Educators care about the content they teach. In the era of high stakes standardized testing, these same educators find themselves “teaching to the test” as a necessity.”
There are two different types of testing.
Formative assessments: test what students know before any teaching occurs. These tests allow teachers to get a baseline understanding of where your students are. You can use them to develop and refine lesson plans, emphasizing new material and reinforcing what students already know. Formative assessments are not usually part of the student’s overall grade.
Summative assessments: measure what students know after the unit is presented. These quizzes and exams allow students to demonstrate mastery of the presented material. Usually, these assessments make up a significant part of a student’s grade.
Most states use both pre-tests and end-of-the-year exams in their standardized testing program. Many times, teachers are evaluated on how much their classes improve between the two testing periods.
Because both students and teachers are evaluated based on how well students perform on these standardized tests, many teachers end up “teaching to the test.” This means they only teach concepts and skills that are highly likely to be tested at the end of the year.
Many elementary schools, for instance, have reduced or eliminated “peripheral” subjects such as art, music, and physical education. Even “core” subjects are not immune — social studies have received a short shrift because it is not part of the standardized tests.
Shifting to Mastery-Based Evaluations
One shift teachers can make is to employ formative assessments throughout the year. For instance, when a math teacher opens a unit or chapter, she can do a pre-test. If the students have a handle on the concepts that will be tested at the end of the year, she can use the subject to teach higher order thinking skills. On the other hand, if the students are struggling with the basic concepts, she can spend more time on drills which will strengthen the end of the year scores.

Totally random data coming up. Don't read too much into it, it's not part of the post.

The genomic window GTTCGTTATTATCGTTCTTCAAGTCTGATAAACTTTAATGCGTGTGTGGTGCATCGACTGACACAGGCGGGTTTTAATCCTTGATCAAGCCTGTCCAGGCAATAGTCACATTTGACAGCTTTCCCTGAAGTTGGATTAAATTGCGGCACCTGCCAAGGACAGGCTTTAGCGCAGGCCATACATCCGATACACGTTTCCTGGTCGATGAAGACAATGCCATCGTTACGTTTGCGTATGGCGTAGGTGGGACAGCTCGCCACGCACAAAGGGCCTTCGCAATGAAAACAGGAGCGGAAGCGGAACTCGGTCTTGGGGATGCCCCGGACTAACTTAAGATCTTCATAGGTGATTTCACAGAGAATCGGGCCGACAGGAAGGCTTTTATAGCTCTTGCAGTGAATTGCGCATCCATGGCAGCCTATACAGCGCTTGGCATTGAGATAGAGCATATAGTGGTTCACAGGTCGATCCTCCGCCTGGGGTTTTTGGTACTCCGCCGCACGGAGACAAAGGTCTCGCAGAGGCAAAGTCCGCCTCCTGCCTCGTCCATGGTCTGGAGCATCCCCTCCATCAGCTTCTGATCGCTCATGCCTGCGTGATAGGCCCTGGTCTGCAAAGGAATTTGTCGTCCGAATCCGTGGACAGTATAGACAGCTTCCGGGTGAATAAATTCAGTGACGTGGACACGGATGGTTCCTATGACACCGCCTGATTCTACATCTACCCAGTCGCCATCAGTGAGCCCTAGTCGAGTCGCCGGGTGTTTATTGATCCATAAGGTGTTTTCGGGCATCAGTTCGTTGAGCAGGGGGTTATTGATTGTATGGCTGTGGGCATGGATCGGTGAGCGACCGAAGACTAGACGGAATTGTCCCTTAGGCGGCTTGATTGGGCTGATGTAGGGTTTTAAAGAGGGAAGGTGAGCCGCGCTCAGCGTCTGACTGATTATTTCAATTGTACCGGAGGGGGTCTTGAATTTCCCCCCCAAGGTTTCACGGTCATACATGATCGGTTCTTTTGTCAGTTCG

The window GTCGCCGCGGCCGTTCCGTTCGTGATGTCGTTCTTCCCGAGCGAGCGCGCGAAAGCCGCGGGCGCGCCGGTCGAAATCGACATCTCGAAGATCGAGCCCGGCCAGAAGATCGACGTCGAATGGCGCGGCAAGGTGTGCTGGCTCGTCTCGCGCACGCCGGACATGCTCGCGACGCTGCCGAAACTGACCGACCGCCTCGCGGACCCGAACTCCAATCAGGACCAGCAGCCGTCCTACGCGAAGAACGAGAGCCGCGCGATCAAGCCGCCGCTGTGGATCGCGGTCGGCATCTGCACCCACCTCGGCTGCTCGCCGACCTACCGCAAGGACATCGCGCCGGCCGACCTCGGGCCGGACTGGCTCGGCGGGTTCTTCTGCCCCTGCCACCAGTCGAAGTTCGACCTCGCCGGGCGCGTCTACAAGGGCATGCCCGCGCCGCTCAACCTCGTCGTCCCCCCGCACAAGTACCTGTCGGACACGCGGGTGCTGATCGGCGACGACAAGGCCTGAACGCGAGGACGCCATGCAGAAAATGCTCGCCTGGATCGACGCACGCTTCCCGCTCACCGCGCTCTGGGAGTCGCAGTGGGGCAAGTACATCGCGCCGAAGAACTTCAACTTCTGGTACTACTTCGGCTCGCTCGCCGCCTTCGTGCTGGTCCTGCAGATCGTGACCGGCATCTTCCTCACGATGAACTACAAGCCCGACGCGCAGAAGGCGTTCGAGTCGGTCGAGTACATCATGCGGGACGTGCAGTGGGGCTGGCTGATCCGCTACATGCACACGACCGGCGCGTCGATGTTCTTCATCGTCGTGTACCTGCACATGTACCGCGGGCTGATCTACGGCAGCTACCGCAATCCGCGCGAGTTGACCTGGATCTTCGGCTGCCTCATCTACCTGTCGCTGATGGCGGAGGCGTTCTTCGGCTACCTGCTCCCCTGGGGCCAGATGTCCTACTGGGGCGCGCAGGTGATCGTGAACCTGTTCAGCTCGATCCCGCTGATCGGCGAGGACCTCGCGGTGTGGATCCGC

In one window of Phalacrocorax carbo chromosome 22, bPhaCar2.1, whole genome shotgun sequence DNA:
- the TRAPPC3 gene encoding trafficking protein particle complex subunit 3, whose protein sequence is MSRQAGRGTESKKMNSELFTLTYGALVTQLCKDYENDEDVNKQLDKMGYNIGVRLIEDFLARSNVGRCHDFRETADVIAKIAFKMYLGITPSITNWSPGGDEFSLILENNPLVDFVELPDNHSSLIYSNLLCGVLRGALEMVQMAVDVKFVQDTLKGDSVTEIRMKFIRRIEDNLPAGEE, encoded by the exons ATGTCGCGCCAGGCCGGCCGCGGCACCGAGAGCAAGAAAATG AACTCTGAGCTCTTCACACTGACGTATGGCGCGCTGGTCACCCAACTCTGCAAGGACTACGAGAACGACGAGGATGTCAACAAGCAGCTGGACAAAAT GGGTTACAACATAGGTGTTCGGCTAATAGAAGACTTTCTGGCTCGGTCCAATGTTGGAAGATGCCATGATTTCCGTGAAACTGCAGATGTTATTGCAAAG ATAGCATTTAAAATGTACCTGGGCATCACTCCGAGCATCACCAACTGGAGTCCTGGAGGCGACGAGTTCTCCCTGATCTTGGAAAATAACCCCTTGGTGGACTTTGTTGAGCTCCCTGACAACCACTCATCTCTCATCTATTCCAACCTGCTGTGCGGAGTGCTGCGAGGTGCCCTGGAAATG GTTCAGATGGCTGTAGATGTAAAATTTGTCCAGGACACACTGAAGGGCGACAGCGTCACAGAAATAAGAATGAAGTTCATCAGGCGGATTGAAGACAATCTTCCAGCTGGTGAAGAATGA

Teachers employing this method should then pay careful attention to the summative assessments that occur throughout the year. If the majority of students show on these end of unit exams that they have mastered the concepts, they are ready to move on to the next unit. However, if they score low across the board, then re-teaching is in order.
One strategy that some teachers have begun using is “mastery-based evaluations.” This means that the student’s grade is not based on how many points they accumulate over the course of a semester, but on how well they master the concepts.
This requires a massive shift in how both teachers and students think about grades. In the traditional method of evaluation, some students will get high grades — not because they have learned the material, but because they’ve learned how to collect points.
Mastery-Based Education in the Classroom
Let’s take two hypothetical students. Jane is a “good student” who gets A’s and B’s. She doesn’t think of herself as particularly strong in math, but she turns in all of her homework. Her homework points make up for lower test scores and she gets a grade that she is satisfied with.
John, on the other hand, is a “poor” student — largely because he is bored. He rarely turns in his homework but does well on exams. His grade does not reflect how well he masters the material but rather the fact that he doesn’t do the day to day work of the class.
If the teacher switches to mastery based evaluations, Jane’s grade may go down while John’s will probably go up. But at the end of the day, Jane will be pushed into actually learning the material instead of collecting points.
Popular new educational strategies such as Khan Academy have popularized this mastery-based system.
In a mastery system of teaching, educators use formative tests to see where their students are starting. They use summative tests to see what the students have learned. Then, they allow their students to keep testing until they can demonstrate that they have learned the material. There is no more “one and done.”
In this way, teachers can ensure that every student is proficient while still allowing for the higher-order skills that they know the students need. Once the “John’s” of the class demonstrate mastery, they can be given supplemental enrichment work or move on to the next topic. The “Jane’s” also benefit because they actually become proficient.
Mastery-based education will allow teachers to help all of their students learn their lessons.